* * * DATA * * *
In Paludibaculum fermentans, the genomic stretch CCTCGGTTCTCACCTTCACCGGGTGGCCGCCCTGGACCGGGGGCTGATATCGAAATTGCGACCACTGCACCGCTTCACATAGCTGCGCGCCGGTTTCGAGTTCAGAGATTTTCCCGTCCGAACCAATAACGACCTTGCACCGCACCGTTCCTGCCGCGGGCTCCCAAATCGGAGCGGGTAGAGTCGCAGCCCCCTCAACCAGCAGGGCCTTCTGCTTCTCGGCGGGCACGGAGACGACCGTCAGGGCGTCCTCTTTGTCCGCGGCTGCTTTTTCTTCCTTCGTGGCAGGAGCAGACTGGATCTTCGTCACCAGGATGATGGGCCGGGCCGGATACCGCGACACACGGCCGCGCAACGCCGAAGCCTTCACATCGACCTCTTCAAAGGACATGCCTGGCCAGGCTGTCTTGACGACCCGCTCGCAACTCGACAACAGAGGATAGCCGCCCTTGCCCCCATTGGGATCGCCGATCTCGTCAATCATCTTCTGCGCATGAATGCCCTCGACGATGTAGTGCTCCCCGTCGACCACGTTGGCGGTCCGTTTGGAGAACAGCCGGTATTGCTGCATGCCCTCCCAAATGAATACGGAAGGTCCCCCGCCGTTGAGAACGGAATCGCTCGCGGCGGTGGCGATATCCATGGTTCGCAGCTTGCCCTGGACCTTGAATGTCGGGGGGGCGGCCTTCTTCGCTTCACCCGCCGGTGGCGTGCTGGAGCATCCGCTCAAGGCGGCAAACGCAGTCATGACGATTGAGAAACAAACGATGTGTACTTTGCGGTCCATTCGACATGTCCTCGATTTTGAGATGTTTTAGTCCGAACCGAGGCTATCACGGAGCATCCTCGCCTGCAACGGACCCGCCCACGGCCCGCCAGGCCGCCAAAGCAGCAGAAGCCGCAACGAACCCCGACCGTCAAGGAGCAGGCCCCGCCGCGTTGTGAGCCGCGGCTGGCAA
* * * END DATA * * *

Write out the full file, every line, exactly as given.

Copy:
In Paludibaculum fermentans, the genomic stretch CCTCGGTTCTCACCTTCACCGGGTGGCCGCCCTGGACCGGGGGCTGATATCGAAATTGCGACCACTGCACCGCTTCACATAGCTGCGCGCCGGTTTCGAGTTCAGAGATTTTCCCGTCCGAACCAATAACGACCTTGCACCGCACCGTTCCTGCCGCGGGCTCCCAAATCGGAGCGGGTAGAGTCGCAGCCCCCTCAACCAGCAGGGCCTTCTGCTTCTCGGCGGGCACGGAGACGACCGTCAGGGCGTCCTCTTTGTCCGCGGCTGCTTTTTCTTCCTTCGTGGCAGGAGCAGACTGGATCTTCGTCACCAGGATGATGGGCCGGGCCGGATACCGCGACACACGGCCGCGCAACGCCGAAGCCTTCACATCGACCTCTTCAAAGGACATGCCTGGCCAGGCTGTCTTGACGACCCGCTCGCAACTCGACAACAGAGGATAGCCGCCCTTGCCCCCATTGGGATCGCCGATCTCGTCAATCATCTTCTGCGCATGAATGCCCTCGACGATGTAGTGCTCCCCGTCGACCACGTTGGCGGTCCGTTTGGAGAACAGCCGGTATTGCTGCATGCCCTCCCAAATGAATACGGAAGGTCCCCCGCCGTTGAGAACGGAATCGCTCGCGGCGGTGGCGATATCCATGGTTCGCAGCTTGCCCTGGACCTTGAATGTCGGGGGGGCGGCCTTCTTCGCTTCACCCGCCGGTGGCGTGCTGGAGCATCCGCTCAAGGCGGCAAACGCAGTCATGACGATTGAGAAACAAACGATGTGTACTTTGCGGTCCATTCGACATGTCCTCGATTTTGAGATGTTTTAGTCCGAACCGAGGCTATCACGGAGCATCCTCGCCTGCAACGGACCCGCCCACGGCCCGCCAGGCCGCCAAAGCAGCAGAAGCCGCAACGAACCCCGACCGTCAAGGAGCAGGCCCCGCCGCGTTGTGAGCCGCGGCTGGCAA